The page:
Thursday, March 10, 2011

Book Review: Sense and Goodness without God

"Yet our very lives are a joyous occasion. By existing, and making of ourselves something good, we give ourselves and each other value, we create purpose and meaning. Neither existing by accident nor existing only a short while changes anything about the value of existing, the value of getting to be, to behold and to know the universe, to create something."
-- Richard Carrier

Richard Carrier's book "Sense and Goodness without God" is a fairly comprehensive presentation of a world view based on Metaphysical Naturalism. Even if you are an atheist, you will not agree with every point he makes and he isn't expecting agreement. The book could be thought of as a case study. Richard Carrier takes his own assumptions and shows how to validate and verify the assumptions as best as possible and from those assumptions create a world view.

He starts out with an overview of the purpose of his book and a brief biographical sketch. Next he launches into a discussion of how we know, starting with a very concept of what is language. He takes the reader through different methods of knowing and discusses there relative strengths and weaknesses of each method. Of course scientific investigation and logic is ranked highly, personal experience is less trusted, and faith the least trusted method of all.

After establishing method he takes the reader through a tour of the current state of scientific thought and his implications. Next he uses this basis to argue against positions that contradict the evidence. He basically points out that all investigation of supernatural claims when investigated using more trusted methods turn out to be incorrect.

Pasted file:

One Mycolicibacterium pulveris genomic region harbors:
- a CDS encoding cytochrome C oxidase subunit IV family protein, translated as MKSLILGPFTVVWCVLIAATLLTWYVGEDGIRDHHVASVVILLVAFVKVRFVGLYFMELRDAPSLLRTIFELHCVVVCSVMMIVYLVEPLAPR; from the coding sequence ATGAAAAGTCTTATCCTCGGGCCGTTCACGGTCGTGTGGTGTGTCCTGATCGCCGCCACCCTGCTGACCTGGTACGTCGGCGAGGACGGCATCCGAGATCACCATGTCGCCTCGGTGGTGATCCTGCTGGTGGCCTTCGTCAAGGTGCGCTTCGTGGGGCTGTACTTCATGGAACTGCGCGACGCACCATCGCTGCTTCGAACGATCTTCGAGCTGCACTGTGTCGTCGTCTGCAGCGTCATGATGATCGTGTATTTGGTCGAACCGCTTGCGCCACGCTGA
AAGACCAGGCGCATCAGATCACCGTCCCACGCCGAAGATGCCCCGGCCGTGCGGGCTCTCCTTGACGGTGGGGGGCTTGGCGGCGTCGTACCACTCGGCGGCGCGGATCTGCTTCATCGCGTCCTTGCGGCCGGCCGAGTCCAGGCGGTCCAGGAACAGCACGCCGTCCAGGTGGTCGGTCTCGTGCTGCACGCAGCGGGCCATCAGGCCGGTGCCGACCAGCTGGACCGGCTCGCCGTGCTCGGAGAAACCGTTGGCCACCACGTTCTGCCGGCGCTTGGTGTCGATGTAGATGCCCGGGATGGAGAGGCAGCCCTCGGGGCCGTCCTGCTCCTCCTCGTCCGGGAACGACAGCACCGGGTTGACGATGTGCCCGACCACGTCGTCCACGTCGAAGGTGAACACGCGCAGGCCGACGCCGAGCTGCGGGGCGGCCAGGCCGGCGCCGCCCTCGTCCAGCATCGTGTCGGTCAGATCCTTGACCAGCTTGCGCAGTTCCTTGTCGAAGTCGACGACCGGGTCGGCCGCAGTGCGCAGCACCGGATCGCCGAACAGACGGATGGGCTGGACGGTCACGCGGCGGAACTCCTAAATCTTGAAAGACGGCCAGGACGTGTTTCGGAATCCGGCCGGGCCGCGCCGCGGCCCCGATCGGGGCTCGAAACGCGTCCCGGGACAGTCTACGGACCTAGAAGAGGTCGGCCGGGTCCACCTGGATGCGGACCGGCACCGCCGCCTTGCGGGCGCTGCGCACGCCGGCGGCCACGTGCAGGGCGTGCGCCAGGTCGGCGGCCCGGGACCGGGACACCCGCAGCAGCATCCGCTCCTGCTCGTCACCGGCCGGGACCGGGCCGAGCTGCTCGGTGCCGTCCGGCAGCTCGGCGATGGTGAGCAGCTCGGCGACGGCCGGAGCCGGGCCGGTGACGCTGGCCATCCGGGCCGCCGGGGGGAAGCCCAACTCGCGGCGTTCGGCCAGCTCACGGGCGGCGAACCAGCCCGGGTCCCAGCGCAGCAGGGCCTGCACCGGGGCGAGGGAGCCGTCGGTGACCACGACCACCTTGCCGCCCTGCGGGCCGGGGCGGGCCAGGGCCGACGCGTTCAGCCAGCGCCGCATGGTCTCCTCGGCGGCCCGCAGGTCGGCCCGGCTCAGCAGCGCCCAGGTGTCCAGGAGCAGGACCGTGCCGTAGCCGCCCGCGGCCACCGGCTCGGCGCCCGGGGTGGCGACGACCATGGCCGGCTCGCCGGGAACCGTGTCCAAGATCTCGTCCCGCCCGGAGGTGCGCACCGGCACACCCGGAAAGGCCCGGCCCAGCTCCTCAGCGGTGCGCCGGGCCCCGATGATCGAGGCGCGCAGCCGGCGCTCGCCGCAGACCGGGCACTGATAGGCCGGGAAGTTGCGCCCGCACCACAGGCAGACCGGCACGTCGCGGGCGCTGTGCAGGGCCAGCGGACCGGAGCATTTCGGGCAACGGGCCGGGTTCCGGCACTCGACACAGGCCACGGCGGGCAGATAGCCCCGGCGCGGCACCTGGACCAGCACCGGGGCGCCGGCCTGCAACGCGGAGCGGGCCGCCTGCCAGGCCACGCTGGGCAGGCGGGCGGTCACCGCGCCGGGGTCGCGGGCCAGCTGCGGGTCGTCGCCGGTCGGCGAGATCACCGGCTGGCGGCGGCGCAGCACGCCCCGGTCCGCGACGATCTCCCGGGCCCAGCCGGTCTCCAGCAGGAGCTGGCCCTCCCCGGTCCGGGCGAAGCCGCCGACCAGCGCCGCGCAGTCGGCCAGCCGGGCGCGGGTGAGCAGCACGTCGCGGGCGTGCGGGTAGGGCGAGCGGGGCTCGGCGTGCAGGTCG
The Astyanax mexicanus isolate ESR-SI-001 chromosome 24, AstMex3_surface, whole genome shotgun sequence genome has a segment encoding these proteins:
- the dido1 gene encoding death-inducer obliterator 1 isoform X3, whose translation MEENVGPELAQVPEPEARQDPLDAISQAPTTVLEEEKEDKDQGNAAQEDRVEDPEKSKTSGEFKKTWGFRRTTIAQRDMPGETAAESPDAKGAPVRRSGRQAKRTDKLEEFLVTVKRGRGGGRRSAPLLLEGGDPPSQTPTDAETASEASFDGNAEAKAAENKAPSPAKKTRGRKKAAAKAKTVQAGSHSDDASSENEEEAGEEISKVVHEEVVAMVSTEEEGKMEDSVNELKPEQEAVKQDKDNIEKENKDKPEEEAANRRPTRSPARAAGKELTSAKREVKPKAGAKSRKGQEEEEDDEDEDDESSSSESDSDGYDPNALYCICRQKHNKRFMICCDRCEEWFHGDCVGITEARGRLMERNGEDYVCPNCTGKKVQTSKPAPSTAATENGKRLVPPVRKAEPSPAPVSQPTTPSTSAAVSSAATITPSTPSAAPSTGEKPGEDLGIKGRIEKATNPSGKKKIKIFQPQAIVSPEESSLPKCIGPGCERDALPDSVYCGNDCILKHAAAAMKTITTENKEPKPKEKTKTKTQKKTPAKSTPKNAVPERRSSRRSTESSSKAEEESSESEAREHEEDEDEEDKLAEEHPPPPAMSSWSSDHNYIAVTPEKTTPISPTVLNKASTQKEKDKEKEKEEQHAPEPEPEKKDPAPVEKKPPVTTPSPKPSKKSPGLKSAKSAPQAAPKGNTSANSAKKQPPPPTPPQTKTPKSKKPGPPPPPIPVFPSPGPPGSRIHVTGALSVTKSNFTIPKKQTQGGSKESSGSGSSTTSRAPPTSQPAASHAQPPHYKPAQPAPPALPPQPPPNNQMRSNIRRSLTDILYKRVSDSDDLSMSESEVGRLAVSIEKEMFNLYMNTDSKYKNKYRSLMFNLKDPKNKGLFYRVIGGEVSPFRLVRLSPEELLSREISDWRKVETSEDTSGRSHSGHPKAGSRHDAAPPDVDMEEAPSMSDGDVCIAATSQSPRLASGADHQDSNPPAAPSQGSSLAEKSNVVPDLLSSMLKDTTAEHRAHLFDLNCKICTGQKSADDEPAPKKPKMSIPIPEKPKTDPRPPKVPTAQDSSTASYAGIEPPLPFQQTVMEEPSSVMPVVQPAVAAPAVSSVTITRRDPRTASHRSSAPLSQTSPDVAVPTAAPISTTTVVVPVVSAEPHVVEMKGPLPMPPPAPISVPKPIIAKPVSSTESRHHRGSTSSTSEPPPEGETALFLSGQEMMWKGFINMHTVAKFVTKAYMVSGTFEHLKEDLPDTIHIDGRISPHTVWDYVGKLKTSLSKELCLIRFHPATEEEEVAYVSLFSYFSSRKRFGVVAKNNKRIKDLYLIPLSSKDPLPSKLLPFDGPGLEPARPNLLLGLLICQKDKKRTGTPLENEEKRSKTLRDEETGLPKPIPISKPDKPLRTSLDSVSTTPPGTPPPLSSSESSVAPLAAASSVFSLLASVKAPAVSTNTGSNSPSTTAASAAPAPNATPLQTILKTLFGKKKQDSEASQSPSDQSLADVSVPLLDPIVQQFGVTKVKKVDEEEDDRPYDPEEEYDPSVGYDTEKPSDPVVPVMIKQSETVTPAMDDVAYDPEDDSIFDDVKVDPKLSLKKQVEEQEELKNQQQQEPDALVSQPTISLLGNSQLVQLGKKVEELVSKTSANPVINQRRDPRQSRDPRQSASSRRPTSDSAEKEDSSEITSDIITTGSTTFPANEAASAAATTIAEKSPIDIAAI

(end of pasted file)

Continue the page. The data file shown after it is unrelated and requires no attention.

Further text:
Lastly he takes his foundation and builds on it. He presents a naturalistic case for morality, feelings of beauty, and how society should be structured.

High points. Richard carrier does well during his discussion of language and knowledge. Also his background as a historian shows when he is discussing historical material (especially ancient Rome). Also he makes a good case for morality and beauty.

Low points. When arguing against specific positions, I feel that he overstates his case. Typical argument would take an opponent's position and discuss its undesired implications. However the implications did not seem to logically follow from his opponent's position. His section on politics is very idealistic (no taxation, legislature determined by lottery, ..)

Overall I found the book engaging and I enjoyed reading it. It will challenge your thought and hopefully prod you in to developing your own world view.

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